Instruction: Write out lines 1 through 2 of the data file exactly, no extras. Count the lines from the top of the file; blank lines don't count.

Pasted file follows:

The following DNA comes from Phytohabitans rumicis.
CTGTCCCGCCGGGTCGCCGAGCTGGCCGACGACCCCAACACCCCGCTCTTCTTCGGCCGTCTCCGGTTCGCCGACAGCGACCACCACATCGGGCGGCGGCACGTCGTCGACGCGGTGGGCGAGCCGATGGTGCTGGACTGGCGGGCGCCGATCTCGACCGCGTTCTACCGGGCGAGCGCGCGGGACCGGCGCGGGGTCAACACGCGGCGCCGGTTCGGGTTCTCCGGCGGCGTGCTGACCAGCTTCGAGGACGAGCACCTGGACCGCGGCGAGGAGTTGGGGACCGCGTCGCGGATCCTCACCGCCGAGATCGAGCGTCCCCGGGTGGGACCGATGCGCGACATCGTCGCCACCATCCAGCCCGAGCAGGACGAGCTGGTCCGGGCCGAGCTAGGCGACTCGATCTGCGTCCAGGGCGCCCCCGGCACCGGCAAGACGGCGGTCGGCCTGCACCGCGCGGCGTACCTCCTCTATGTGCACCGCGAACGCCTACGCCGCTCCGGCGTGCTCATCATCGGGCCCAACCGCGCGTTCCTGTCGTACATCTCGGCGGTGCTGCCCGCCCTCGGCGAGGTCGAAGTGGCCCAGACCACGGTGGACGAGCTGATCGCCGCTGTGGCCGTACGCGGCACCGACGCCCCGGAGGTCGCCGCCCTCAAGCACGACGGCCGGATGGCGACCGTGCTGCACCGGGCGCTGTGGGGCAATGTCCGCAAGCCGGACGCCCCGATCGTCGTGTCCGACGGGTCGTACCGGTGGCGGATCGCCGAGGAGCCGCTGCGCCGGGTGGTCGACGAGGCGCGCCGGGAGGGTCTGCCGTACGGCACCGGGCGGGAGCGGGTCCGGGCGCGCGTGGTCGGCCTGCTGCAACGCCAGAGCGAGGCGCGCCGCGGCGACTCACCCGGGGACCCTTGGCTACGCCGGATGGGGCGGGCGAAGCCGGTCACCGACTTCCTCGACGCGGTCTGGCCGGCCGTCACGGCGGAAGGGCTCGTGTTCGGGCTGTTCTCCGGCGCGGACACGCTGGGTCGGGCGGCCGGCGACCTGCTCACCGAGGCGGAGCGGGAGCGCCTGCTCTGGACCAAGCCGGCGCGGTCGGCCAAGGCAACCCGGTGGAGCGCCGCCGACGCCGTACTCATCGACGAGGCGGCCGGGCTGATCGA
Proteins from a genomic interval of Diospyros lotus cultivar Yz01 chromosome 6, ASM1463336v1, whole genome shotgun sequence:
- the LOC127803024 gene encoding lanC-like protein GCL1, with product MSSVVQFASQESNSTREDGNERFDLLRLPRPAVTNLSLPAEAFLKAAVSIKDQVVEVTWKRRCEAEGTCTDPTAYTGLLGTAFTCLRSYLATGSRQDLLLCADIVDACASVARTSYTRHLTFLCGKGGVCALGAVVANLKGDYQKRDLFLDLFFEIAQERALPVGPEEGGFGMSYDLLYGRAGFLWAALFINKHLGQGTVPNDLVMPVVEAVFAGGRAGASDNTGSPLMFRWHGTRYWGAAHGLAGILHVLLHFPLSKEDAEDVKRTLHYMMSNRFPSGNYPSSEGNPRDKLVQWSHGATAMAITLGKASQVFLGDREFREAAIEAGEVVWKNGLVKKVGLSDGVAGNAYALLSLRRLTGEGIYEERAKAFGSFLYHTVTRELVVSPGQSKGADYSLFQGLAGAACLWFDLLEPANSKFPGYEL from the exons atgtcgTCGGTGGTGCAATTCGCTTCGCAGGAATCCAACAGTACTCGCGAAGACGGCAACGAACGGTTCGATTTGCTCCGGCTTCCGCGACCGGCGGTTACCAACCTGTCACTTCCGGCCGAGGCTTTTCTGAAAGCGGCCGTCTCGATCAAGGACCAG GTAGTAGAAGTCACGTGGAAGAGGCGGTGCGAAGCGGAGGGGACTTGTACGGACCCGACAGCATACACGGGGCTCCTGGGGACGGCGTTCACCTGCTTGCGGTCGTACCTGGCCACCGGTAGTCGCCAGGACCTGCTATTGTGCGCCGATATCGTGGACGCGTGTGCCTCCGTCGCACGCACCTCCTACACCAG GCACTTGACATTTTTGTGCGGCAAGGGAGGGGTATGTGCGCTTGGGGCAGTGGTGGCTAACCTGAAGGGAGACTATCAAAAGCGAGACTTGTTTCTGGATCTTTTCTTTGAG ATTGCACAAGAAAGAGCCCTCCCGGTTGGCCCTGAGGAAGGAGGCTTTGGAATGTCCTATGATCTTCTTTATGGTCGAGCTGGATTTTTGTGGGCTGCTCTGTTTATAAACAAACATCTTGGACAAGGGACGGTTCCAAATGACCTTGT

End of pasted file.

The following DNA comes from Phytohabitans rumicis.
CTGTCCCGCCGGGTCGCCGAGCTGGCCGACGACCCCAACACCCCGCTCTTCTTCGGCCGTCTCCGGTTCGCCGACAGCGACCACCACATCGGGCGGCGGCACGTCGTCGACGCGGTGGGCGAGCCGATGGTGCTGGACTGGCGGGCGCCGATCTCGACCGCGTTCTACCGGGCGAGCGCGCGGGACCGGCGCGGGGTCAACACGCGGCGCCGGTTCGGGTTCTCCGGCGGCGTGCTGACCAGCTTCGAGGACGAGCACCTGGACCGCGGCGAGGAGTTGGGGACCGCGTCGCGGATCCTCACCGCCGAGATCGAGCGTCCCCGGGTGGGACCGATGCGCGACATCGTCGCCACCATCCAGCCCGAGCAGGACGAGCTGGTCCGGGCCGAGCTAGGCGACTCGATCTGCGTCCAGGGCGCCCCCGGCACCGGCAAGACGGCGGTCGGCCTGCACCGCGCGGCGTACCTCCTCTATGTGCACCGCGAACGCCTACGCCGCTCCGGCGTGCTCATCATCGGGCCCAACCGCGCGTTCCTGTCGTACATCTCGGCGGTGCTGCCCGCCCTCGGCGAGGTCGAAGTGGCCCAGACCACGGTGGACGAGCTGATCGCCGCTGTGGCCGTACGCGGCACCGACGCCCCGGAGGTCGCCGCCCTCAAGCACGACGGCCGGATGGCGACCGTGCTGCACCGGGCGCTGTGGGGCAATGTCCGCAAGCCGGACGCCCCGATCGTCGTGTCCGACGGGTCGTACCGGTGGCGGATCGCCGAGGAGCCGCTGCGCCGGGTGGTCGACGAGGCGCGCCGGGAGGGTCTGCCGTACGGCACCGGGCGGGAGCGGGTCCGGGCGCGCGTGGTCGGCCTGCTGCAACGCCAGAGCGAGGCGCGCCGCGGCGACTCACCCGGGGACCCTTGGCTACGCCGGATGGGGCGGGCGAAGCCGGTCACCGACTTCCTCGACGCGGTCTGGCCGGCCGTCACGGCGGAAGGGCTCGTGTTCGGGCTGTTCTCCGGCGCGGACACGCTGGGTCGGGCGGCCGGCGACCTGCTCACCGAGGCGGAGCGGGAGCGCCTGCTCTGGACCAAGCCGGCGCGGTCGGCCAAGGCAACCCGGTGGAGCGCCGCCGACGCCGTACTCATCGACGAGGCGGCCGGGCTGATCGA